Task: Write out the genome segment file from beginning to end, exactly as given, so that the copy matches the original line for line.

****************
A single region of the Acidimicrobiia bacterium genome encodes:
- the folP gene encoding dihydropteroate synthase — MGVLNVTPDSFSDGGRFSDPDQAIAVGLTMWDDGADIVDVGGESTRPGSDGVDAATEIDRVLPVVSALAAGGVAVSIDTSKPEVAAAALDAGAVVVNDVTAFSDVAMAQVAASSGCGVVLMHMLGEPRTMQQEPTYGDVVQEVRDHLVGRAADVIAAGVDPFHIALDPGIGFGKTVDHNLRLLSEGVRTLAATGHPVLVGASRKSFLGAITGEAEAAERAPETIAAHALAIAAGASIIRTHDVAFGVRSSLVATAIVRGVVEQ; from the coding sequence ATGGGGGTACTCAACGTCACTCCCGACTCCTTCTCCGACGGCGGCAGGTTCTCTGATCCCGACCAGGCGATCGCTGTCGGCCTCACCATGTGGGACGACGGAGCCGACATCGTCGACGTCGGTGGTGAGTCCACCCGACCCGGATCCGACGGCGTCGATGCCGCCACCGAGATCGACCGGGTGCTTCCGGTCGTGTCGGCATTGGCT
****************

A single region of the Acidimicrobiia bacterium genome encodes:
- the folP gene encoding dihydropteroate synthase — MGVLNVTPDSFSDGGRFSDPDQAIAVGLTMWDDGADIVDVGGESTRPGSDGVDAATEIDRVLPVVSALAAGGVAVSIDTSKPEVAAAALDAGAVVVNDVTAFSDVAMAQVAASSGCGVVLMHMLGEPRTMQQEPTYGDVVQEVRDHLVGRAADVIAAGVDPFHIALDPGIGFGKTVDHNLRLLSEGVRTLAATGHPVLVGASRKSFLGAITGEAEAAERAPETIAAHALAIAAGASIIRTHDVAFGVRSSLVATAIVRGVVEQ; from the coding sequence ATGGGGGTACTCAACGTCACTCCCGACTCCTTCTCCGACGGCGGCAGGTTCTCTGATCCCGACCAGGCGATCGCTGTCGGCCTCACCATGTGGGACGACGGAGCCGACATCGTCGACGTCGGTGGTGAGTCCACCCGACCCGGATCCGACGGCGTCGATGCCGCCACCGAGATCGACCGGGTGCTTCCGGTCGTGTCGGCATTGGCT